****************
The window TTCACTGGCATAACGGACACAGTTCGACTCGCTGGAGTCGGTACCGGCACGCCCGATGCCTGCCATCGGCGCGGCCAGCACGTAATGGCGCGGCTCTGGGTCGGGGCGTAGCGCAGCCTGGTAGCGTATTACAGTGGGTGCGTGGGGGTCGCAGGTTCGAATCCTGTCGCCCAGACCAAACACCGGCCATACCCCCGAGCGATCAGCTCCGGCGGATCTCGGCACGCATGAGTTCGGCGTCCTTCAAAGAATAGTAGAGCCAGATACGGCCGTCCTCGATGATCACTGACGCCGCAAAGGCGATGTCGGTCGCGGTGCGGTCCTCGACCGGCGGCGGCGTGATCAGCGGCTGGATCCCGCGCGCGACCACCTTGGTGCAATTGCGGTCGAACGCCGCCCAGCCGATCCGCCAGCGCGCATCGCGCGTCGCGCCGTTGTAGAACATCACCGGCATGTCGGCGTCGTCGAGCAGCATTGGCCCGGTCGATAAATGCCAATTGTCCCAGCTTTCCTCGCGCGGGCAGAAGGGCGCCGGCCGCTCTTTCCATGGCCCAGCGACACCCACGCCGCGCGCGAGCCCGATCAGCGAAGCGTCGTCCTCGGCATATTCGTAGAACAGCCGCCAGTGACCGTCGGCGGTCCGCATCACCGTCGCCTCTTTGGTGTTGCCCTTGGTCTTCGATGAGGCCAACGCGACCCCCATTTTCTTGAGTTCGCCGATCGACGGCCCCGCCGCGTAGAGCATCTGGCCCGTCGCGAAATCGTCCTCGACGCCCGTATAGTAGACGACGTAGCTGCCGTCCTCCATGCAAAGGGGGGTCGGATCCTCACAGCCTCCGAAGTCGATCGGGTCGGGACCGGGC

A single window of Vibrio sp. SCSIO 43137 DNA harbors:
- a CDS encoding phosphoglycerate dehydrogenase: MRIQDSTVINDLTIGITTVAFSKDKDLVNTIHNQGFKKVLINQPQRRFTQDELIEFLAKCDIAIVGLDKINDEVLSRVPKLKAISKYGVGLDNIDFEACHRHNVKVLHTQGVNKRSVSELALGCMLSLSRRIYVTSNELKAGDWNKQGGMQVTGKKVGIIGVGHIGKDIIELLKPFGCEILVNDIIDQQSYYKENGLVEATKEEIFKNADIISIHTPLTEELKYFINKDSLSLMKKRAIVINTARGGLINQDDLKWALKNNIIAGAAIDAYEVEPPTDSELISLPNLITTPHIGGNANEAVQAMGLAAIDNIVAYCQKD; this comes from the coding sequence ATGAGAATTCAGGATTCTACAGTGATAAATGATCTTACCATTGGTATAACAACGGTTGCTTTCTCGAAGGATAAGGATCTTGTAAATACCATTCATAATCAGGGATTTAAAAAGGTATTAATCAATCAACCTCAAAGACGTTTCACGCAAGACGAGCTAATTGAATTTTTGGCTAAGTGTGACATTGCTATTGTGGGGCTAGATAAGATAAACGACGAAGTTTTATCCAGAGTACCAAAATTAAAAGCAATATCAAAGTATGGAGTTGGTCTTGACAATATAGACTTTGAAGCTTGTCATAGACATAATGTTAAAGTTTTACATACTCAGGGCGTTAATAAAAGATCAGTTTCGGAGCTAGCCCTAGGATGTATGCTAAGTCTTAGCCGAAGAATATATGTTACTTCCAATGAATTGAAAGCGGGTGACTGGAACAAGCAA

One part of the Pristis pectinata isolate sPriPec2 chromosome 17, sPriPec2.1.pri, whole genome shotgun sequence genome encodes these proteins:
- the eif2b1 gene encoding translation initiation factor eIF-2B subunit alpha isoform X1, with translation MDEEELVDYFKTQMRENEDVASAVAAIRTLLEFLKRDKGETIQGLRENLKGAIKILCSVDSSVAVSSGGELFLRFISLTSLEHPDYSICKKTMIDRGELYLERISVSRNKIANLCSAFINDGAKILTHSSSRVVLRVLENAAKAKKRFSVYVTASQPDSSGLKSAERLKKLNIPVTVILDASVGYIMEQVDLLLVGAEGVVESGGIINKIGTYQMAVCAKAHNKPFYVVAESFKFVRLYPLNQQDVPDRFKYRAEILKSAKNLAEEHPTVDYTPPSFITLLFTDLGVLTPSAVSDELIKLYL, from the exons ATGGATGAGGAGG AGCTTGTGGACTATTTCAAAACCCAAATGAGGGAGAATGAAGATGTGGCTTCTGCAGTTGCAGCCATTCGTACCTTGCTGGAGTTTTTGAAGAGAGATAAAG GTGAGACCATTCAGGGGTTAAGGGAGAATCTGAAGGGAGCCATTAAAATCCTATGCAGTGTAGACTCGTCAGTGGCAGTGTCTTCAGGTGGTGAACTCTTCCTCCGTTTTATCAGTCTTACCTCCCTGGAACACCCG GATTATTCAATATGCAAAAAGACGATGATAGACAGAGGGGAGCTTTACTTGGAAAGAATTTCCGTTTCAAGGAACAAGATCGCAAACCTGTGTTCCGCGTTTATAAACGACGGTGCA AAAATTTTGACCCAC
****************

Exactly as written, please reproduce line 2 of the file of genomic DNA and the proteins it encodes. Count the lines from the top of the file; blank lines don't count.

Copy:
A single window of Vibrio sp. SCSIO 43137 DNA harbors: